Saturday, January 01, 2005

Deliverance (1972)

Oh, no... He di'in't! (Oink)

Genre: Adventure Drama Thriller

Starring: Jon Voight (Midnight Cowboy; Heat), Burt Reynolds (Smokey And The Bandit; The Longest Yard)

Directed By: John Boorman (Hell In The Pacific; Excalibur)

Overview: A group of friends go camping in the Georgian Catskills. The trip goes wrong, horribly bad wrong.

Acting: Hillbilly mountain men, city slickers and inbred banjo players alike all do a tremendous job. Everything they did was well done and believable, except that I found Voight's injury not enough of a burden to him, and film has far too much of this, if you ask me.
Rating: 8

Cinematography: Beautiful shots of the Catskills and the river, rusted out old cars and rickety bridges. This movie puts a disaster among the backdrop of the best that nature has to offer. There was a couple of scenes though where the sky looked strange. So much so that Jon Voight's face was blurred by it. It seems the "night effect" lens that I presume was being used was the cause of this. It only lasted a couple seconds. Otherwise, nothing so distracting.
Rating: 8

Script: "He's got a mighty purdy mouth, don't he?"

The characters speak truth and the things they do seem relatively believable, except for Burt Reynolds' overly Zen attitude to being at one with nature. For a while there I though the plan they came up with near the end of their trip was poorly written, but I realized afterwards that it was a good reaction by people in a state of near panic.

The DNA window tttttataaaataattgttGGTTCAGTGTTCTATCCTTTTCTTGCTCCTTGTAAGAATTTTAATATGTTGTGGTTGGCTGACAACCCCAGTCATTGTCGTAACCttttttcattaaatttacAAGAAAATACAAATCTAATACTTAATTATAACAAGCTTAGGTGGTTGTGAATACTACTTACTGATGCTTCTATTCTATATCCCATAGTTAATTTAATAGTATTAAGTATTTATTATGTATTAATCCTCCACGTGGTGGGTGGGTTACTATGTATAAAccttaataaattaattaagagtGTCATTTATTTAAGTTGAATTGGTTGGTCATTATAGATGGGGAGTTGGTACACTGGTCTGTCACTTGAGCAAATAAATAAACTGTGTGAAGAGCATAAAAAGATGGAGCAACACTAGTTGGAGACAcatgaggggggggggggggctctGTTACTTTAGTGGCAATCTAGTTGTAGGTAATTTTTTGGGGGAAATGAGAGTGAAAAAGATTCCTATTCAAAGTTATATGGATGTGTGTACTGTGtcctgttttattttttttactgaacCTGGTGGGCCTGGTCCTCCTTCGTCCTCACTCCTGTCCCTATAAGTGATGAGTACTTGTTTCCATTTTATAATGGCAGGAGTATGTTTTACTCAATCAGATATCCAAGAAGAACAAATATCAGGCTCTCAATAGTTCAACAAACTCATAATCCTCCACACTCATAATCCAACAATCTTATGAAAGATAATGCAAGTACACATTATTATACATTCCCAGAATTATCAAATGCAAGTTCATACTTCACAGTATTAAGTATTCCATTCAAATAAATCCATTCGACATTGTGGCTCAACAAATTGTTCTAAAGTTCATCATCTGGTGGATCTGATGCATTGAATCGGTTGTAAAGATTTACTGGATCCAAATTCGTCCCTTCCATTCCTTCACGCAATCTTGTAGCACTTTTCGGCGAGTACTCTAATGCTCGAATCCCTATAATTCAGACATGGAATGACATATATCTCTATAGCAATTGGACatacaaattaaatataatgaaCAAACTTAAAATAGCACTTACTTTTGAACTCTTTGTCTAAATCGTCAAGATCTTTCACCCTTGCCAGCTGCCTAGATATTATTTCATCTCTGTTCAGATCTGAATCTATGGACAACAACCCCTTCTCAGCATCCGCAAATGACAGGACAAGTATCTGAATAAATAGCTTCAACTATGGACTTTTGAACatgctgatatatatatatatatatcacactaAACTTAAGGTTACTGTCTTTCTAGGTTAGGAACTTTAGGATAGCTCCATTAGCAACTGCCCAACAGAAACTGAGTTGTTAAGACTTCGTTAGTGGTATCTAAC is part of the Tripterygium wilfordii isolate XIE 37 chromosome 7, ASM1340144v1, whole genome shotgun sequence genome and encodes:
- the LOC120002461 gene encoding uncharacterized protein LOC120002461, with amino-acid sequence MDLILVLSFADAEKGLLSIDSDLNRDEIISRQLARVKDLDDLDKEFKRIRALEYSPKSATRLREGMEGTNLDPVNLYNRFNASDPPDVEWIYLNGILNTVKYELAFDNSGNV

Rating: 8

Plot: There were a few holes in the plot, most notably the fact that it's very difficult for someone to break a femur bone. After some debate, I was convinced that it was indeed not impossible, but I wasn't completely convinced that this situation warranted it. Without spoiling the end to anyone, there was one other issue I found didn't sit well, but the overall idea is so incredibly original that this movie is constantly quoted to this day as a yardstick of redneck stereotype. Great plot.
Rating: 8

Mood: A great setting, a wonderful trip, a mood of light adventure, then all of a sudden you stop and realize this is not a weekend getaway "connect with nature" kind of movie. A much deeper lesson lies in this film and once that scene hits you, the mood changes to terror and survival, and you stay there... And you're there at the edge of your seat for a quite a while. So much nail-biting drama that it's hard to contain yourself. Tremendous!
Rating: 9

This guy actually was in Big Fish As an adult. Burton found him working as a line order cook. He liked Burton a lot more than thecrew for Deliverance... He thought they were mean.

Overall Rating: 82% (Truly Memorable)

Aftertaste: It's an American Classic, worthy of the list of "Must See" films. The Edge and Alive have nothing on this for the simple fact that in a twisted world, this could happen to anyone. This was the first time I saw this movie in it's unedited, widescreen grandeur, and I'm glad I saw it with someone who had no idea what it was about. It was fun taking someone along for the adventure. I'll remember it as a Saturday afternoon well spent.